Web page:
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McDonnell fights corruption charges, goes after star witness, 'rickety' case

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FILE: Tuesday, Jan. 21, 2014: Former Virginia Gov. Bob McDonnell and wife Maureen at a news conference in Richmond, Va. (AP)

Former Virginia Gov. Bob McDonnell is fighting back against federal corruption charges, arguing that prosecutors have a “rickety” case that lacks legal standing and hangs on a questionable witness with a criminal history. Further, his attorneys claim McDonnell's Democratic predecessor engaged in similar activity.

McDonnell’s defense was laid out Wednesday in two court motions from his high-powered Washington legal team, following a federal indictment charging the former Republican lawmaker and wife Maureen with 14 counts of corruption. 

Prosecutors say the couple accepted gifts, vacations and loans from executive Jonnie R. Williams Sr., who was seeking special treatment from the state for his fledgling nutritional supplements company Star Scientific Inc.

“Bob McDonnell is an innocent man,” the defense argued in the opening line of the documents. “He never entered into a legal agreement with Mr. Jonnie Williams or Star Scientific, nor did he ever promise to provide them any official benefits.”

The 43-page indictment reveals the couple’s financial strains and the extent of the McDonnell-Williams relationship, which started in 2009 when McDonnell was campaigning for governor and using Williams’ private jet. It escalated in December 2010 when Williams offered to buy the former Virginia first lady an Oscar de la Renta gown for her husband’s inauguration.

“We are broke,” Maureen McDonnell said in an email to a staffer who advised her not to accept the gown offer.

However, about a year later, Williams took Maureen McDonnell on a New York City shopping spree in which he spent about $10,999 at Oscar de la Renta, $5,685 at Louis Vuitton and $2,604 at Bergdorf Goodman, according to the indictment. 

In exchange for the gifts, including a Rolex for the governor and $15,000 to cater a 2011 McDonnell daughter wedding reception, Williams gained access to the governor and his world, which in part included sitting next him at a New York dinner and launching a Star Scientific product in August 2011 at the governor’s mansion, according to court documents.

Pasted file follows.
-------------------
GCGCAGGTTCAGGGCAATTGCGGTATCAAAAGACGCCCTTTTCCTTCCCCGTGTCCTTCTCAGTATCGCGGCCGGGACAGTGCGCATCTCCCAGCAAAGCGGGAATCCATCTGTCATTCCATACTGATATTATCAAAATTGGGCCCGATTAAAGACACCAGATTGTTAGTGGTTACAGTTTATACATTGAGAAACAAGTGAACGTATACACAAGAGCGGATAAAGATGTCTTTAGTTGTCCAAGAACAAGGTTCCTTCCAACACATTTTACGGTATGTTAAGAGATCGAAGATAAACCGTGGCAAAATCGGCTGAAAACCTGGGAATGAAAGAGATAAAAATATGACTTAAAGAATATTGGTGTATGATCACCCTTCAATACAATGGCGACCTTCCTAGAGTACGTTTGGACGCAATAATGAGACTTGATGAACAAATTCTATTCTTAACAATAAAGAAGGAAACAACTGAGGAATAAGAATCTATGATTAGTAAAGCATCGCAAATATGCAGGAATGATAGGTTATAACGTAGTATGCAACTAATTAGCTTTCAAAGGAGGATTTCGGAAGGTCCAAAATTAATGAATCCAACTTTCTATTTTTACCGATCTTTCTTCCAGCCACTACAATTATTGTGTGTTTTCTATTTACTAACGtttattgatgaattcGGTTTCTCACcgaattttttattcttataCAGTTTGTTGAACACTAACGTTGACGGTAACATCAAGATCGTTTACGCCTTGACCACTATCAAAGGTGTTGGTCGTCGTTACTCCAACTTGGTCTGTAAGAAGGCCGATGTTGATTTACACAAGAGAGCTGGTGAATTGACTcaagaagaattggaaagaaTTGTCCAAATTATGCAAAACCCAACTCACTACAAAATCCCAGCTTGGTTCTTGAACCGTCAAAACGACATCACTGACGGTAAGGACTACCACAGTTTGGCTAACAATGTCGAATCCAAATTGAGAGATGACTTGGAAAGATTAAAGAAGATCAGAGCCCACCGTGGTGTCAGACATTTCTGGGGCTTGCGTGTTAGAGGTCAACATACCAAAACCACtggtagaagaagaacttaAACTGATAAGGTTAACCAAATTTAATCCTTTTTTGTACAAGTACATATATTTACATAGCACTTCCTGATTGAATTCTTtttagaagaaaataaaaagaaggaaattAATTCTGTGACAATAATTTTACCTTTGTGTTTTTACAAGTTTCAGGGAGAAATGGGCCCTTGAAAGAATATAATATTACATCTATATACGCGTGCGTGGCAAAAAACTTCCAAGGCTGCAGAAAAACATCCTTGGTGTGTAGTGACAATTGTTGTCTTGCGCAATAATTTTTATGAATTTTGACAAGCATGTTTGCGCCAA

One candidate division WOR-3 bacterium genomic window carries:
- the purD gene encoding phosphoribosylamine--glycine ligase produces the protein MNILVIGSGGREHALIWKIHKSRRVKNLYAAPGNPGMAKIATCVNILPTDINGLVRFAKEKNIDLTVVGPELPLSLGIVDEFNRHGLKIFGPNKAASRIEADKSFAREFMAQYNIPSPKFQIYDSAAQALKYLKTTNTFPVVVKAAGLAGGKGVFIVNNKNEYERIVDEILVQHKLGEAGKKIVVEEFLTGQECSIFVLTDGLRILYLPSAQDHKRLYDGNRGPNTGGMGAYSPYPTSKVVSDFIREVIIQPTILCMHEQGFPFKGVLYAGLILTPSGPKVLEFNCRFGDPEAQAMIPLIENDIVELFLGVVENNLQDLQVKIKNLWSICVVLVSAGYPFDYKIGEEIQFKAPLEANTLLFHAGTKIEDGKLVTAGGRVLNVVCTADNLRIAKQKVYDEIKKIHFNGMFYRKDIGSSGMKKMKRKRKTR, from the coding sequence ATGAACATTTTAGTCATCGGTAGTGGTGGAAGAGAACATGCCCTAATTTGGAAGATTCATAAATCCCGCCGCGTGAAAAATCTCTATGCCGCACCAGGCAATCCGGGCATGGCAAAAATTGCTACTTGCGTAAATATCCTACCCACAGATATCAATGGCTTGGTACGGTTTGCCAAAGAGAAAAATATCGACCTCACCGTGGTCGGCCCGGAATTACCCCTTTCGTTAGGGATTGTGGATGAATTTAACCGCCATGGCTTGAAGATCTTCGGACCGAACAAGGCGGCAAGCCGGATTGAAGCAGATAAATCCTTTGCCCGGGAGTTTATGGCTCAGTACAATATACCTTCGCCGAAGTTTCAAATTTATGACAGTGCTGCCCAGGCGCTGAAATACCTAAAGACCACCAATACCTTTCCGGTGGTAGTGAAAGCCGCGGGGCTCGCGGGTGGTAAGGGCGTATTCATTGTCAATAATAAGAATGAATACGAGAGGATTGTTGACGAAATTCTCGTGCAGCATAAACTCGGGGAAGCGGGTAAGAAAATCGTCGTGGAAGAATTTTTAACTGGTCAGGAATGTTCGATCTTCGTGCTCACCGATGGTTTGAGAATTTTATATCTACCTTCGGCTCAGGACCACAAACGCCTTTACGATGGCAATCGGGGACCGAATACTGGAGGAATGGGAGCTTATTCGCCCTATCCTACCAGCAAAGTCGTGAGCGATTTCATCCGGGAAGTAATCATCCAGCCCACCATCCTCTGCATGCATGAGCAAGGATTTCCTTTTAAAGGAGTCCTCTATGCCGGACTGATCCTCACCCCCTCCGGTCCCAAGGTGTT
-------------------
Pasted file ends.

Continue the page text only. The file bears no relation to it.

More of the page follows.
In July, McDonnell said he repaid more than $120,000 that Williams had given his wife and a real estate business McDonnell and his sister owned, while maintaining he had done nothing illegal, as he continued to do this week.

 “We did not violate the law, and I will use every available resource and advocate I have for as long as it takes to fight these false allegations,” he said Tuesday after the announcement of the indictment, which included charges of wire fraud and giving false statements.

The multi-pronged defense case argues the gifts didn’t amount to bribes because McDonnell, as an elected official, never accepted them in exchange for agreeing to or performing an “official act.”

“Not everything a public official does to benefit a donor is an ‘official act’ … or every photo-op would be a crime,” the lawyers wrote.

They also argued that Democrat Tim Kaine, a U.S. senator from Virginia who preceded McDonnell as governor, accepted thousands of dollars in gifts “while often taking action to help those benefactors.”

Among the gifts that Kaine received was an $18,000 Caribbean vacation from a wealthy donor.

However, the defense team’s most forceful strategy appears to be its attack on the credibility of the prosecution’s star witness, McDonnell’s executive chef, Todd Schneider.

In 2012, Schneider provided federal investigators with such evidence as a copy of William’s $15,000 check to cover the wedding food and drinks, amid a joint state-federal investigation into whether he was pilfering governor's mansion food.

Schneider pleaded no contest to two counts of embezzlement in the case and was order to pay $2,300 to cover the cost of the food.

In 2000, he was found guilty of petty-larceny embezzlement, according to multiple news reports.

McDonnell lawyers say the “rickety legal foundation” of the prosecution’s case is based largely on “immunized testimony purchased with under-the-table promises to a key witness who would otherwise face criminal liability and massive financial liabilities.”

McDonnell, who left office earlier this month on term limits, is being represented by the firms Holland & Knight and Jones Day. The nonprofit, Virginia-based political group Restoration Fund is raising money for McDonnell’s legal defense.

The federal investigation that preceded the charges also overshadowed the final months in office for the once-rising star of the Republican Party as well as the state’s 2013 gubernatorial race, won in November by Democrat Terry McAuliffe.

Williams is no longer the company's chief executive officer.

A McDonnell spokesman in July broke down the $124,115.17 in repayments, including principal and interest, as $52,278.17 for a personal loan Williams made to Maureen McDonnell in 2011 and $71,837 for two loans to the MoBo Real Estate Partners.

The Associated Press contributed to this report.

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